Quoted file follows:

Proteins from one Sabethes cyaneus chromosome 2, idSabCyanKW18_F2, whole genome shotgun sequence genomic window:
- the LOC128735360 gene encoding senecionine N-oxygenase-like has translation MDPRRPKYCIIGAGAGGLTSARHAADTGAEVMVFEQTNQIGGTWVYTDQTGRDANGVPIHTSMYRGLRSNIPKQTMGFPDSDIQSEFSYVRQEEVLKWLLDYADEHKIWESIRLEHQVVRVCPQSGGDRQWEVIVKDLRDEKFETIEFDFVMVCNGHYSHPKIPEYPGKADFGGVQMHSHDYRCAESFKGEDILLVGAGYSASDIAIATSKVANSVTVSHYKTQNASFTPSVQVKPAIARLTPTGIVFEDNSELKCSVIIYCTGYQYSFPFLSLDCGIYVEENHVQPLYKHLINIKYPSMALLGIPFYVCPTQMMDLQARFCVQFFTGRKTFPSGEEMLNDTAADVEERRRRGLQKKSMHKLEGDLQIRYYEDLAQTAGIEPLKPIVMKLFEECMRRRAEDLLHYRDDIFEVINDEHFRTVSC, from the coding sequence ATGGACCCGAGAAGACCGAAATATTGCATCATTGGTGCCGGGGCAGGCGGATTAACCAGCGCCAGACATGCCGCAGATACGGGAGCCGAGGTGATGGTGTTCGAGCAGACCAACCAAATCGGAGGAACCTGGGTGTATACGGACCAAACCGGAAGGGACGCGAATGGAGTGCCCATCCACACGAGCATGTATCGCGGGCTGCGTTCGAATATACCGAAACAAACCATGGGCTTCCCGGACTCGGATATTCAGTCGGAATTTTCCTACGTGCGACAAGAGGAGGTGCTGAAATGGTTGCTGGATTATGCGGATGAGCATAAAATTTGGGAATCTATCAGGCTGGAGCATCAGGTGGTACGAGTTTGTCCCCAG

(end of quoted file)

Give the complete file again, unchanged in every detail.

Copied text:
Proteins from one Sabethes cyaneus chromosome 2, idSabCyanKW18_F2, whole genome shotgun sequence genomic window:
- the LOC128735360 gene encoding senecionine N-oxygenase-like has translation MDPRRPKYCIIGAGAGGLTSARHAADTGAEVMVFEQTNQIGGTWVYTDQTGRDANGVPIHTSMYRGLRSNIPKQTMGFPDSDIQSEFSYVRQEEVLKWLLDYADEHKIWESIRLEHQVVRVCPQSGGDRQWEVIVKDLRDEKFETIEFDFVMVCNGHYSHPKIPEYPGKADFGGVQMHSHDYRCAESFKGEDILLVGAGYSASDIAIATSKVANSVTVSHYKTQNASFTPSVQVKPAIARLTPTGIVFEDNSELKCSVIIYCTGYQYSFPFLSLDCGIYVEENHVQPLYKHLINIKYPSMALLGIPFYVCPTQMMDLQARFCVQFFTGRKTFPSGEEMLNDTAADVEERRRRGLQKKSMHKLEGDLQIRYYEDLAQTAGIEPLKPIVMKLFEECMRRRAEDLLHYRDDIFEVINDEHFRTVSC, from the coding sequence ATGGACCCGAGAAGACCGAAATATTGCATCATTGGTGCCGGGGCAGGCGGATTAACCAGCGCCAGACATGCCGCAGATACGGGAGCCGAGGTGATGGTGTTCGAGCAGACCAACCAAATCGGAGGAACCTGGGTGTATACGGACCAAACCGGAAGGGACGCGAATGGAGTGCCCATCCACACGAGCATGTATCGCGGGCTGCGTTCGAATATACCGAAACAAACCATGGGCTTCCCGGACTCGGATATTCAGTCGGAATTTTCCTACGTGCGACAAGAGGAGGTGCTGAAATGGTTGCTGGATTATGCGGATGAGCATAAAATTTGGGAATCTATCAGGCTGGAGCATCAGGTGGTACGAGTTTGTCCCCAG